What is the current state of photography in the Nordic countries? What conditions, economic, political, technical or material, are governing the production of photographic images? Is there such a thing as a Nordic expression? And if it exists, what defines it? These are the questions that we, as the editors of
the photo magazines Filter (Denmark), Photo Raw (Finland) and the journal for lens-based art Objektiv (Norway), asked ourselves when we met during a
workshop in Riga in 2011, hosted by the Latvian online photo magazine FK.

In order to examine these questions further and to exchange our knowledge on the photographic scenes of our home countries, we decided to organise a seminar
on contemporary Nordic photography during the Copenhagen Photo Festival 2012. We invited photographers, critics and researchers from Finland, Iceland, Norway, Sweden, and Denmark to present their views and thoughts, centred around four tendencies that have governed the photographic production of recent years: private and autobiographical photography, hybrids between photography and other media, the return to analogue techniques, and the immense changes that the genre of documentary is undergoing, with its practitioners questioning and pushing the borders of how it is defined.

The special issue of Filter, Photo Raw and Objektiv that you are holding in your hand is the outcome of this seminar and of our continued conversations about Nordic photography. In the round-table discussion closing the seminar, the participants provided us with many new insights and made us aware of at least two very important missing tendencies: largescale landscape photography and what we have labelled ‘Everyday Fantasy’, dream-like scenarios, primarily produced by female photographers. We are pleased to include an essay examining the latter by Anna-Kaisa Rastenberger, curator of the Finnish Museum of Photography, while examples of the former are presented throughout the book.

As you will see, not all tendencies within contemporary Nordic photography are included here, and many of the photographers grouped under certain chapters
could easily have been presented within others. The works of Mikkel McAlinden and Trine Søndergaard, for example, are presented in the documentary chapter, even though they are most often shown in a gallery context, and Norwegian photographer Marie Sjøvold’s work would have fitted into all the categories. But perhaps this is in itself an insight into the current state of the medium: today’s photographers don’t limit themselves to a specific topic or genre, nor even to photography itself, but experiment with different components around it. However, we hope that by grouping them within these different tendencies, sometimes even placing them under unexpected headings, we may be able to throw light on their work and widen the understanding of it.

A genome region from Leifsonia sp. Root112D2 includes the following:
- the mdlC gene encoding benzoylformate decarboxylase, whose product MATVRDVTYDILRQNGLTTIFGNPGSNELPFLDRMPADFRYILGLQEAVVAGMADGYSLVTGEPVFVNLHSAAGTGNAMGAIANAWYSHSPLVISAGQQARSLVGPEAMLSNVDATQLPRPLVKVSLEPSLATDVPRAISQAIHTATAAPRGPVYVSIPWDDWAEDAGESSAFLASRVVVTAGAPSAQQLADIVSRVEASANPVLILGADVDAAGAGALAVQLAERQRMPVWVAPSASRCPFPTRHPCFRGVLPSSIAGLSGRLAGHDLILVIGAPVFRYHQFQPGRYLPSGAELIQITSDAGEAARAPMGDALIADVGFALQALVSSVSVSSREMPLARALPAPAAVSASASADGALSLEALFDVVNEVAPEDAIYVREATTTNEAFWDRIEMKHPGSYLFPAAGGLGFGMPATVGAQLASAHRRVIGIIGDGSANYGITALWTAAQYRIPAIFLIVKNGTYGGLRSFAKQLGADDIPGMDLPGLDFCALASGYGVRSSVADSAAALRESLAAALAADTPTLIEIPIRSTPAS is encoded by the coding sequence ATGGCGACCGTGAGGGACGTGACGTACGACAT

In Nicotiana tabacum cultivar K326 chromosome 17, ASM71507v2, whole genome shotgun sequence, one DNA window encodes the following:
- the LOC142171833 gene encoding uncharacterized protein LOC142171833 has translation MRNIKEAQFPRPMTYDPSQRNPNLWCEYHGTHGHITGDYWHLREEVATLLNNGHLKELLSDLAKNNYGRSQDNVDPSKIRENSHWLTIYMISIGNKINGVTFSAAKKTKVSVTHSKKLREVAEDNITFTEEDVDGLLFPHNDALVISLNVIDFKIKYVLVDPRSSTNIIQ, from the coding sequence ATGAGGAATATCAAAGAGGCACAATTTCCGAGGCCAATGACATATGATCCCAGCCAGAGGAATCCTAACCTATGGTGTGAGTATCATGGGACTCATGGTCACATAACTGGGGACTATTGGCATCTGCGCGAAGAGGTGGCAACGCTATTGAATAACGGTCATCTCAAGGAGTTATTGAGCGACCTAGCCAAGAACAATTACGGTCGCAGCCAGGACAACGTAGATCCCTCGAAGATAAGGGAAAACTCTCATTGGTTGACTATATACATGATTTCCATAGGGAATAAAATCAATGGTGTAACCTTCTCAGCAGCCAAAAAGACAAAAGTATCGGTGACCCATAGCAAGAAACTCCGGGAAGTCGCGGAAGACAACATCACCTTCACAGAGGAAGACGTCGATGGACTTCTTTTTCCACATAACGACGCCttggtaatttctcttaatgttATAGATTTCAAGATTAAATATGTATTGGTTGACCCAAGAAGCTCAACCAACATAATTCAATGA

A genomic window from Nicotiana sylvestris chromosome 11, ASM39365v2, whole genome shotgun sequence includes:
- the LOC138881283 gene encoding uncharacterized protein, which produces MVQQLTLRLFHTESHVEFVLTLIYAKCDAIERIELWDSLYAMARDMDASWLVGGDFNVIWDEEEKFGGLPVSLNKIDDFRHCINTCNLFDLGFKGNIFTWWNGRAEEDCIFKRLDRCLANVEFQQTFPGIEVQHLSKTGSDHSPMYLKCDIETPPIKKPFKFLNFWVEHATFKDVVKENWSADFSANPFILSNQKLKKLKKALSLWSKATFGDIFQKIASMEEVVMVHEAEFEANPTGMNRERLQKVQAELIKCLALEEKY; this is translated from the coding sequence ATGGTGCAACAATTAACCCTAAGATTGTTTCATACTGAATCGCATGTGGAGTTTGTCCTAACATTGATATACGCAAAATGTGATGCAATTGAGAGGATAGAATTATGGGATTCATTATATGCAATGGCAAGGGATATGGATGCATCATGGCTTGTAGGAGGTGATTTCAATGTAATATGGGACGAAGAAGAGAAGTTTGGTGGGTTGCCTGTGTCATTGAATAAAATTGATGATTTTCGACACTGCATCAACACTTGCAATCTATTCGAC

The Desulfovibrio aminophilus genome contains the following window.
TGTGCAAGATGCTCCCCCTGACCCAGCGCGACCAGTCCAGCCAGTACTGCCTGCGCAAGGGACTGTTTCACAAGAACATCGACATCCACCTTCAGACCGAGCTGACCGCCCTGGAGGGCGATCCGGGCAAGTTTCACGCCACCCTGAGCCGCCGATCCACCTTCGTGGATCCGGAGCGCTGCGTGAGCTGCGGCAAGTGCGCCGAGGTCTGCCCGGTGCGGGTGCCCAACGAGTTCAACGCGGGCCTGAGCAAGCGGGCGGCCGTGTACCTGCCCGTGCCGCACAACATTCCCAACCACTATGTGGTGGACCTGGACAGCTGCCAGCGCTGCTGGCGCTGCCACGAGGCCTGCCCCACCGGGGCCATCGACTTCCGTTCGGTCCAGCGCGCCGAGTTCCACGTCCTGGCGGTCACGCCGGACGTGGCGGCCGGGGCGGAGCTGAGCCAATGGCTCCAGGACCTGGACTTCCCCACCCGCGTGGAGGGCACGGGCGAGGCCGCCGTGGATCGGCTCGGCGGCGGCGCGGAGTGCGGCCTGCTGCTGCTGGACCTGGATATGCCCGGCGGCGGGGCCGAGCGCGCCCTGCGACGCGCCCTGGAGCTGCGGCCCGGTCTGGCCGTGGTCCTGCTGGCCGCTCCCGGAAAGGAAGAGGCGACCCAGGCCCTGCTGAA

To give a taste of the institutional framework promoting photography in the Nordic countries, we have interviewed significant people on the Nordic photo scene. Though they all are reluctant to speak of a specific Nordic expression, since the photography produced in the Nordic countries interacts with international trends, some factors do seem to stand out, the need to provide better training, especially in art photography, is identified as an issue, as well as establishing new forums for a critical conversation about the photographic medium.

To get an outside view on our selection of Nordic photographers, we have also invited the legendary picture editor Kathy Ryan from the New York Times Magazine to contribute her thoughts. For her: “the majority of the photographers portray the people and landscape they know. Out of that they make dreamscapes of things related to them emotionally.”

For the past two years, we have worked in our spare time on this project, bringing the different approaches to photography of our magazines together. While
Objektiv focuses on contemporary lens-based art, and Filter provides a culture-historical approach to the photographic medium at large, Photo Raw zooms in
on documentary photography, providing a platform for extensive photo essays. We hope that this publication, which unites these different perspectives on
the medium, will inspire many new discussions and reflections on Nordic photography.

Camilla Kragelund, editor-in-chief, Filter
Hannamari Shakya, editor-in-chief, Photo Raw
Nina Strand, editor-in-chief, Objektiv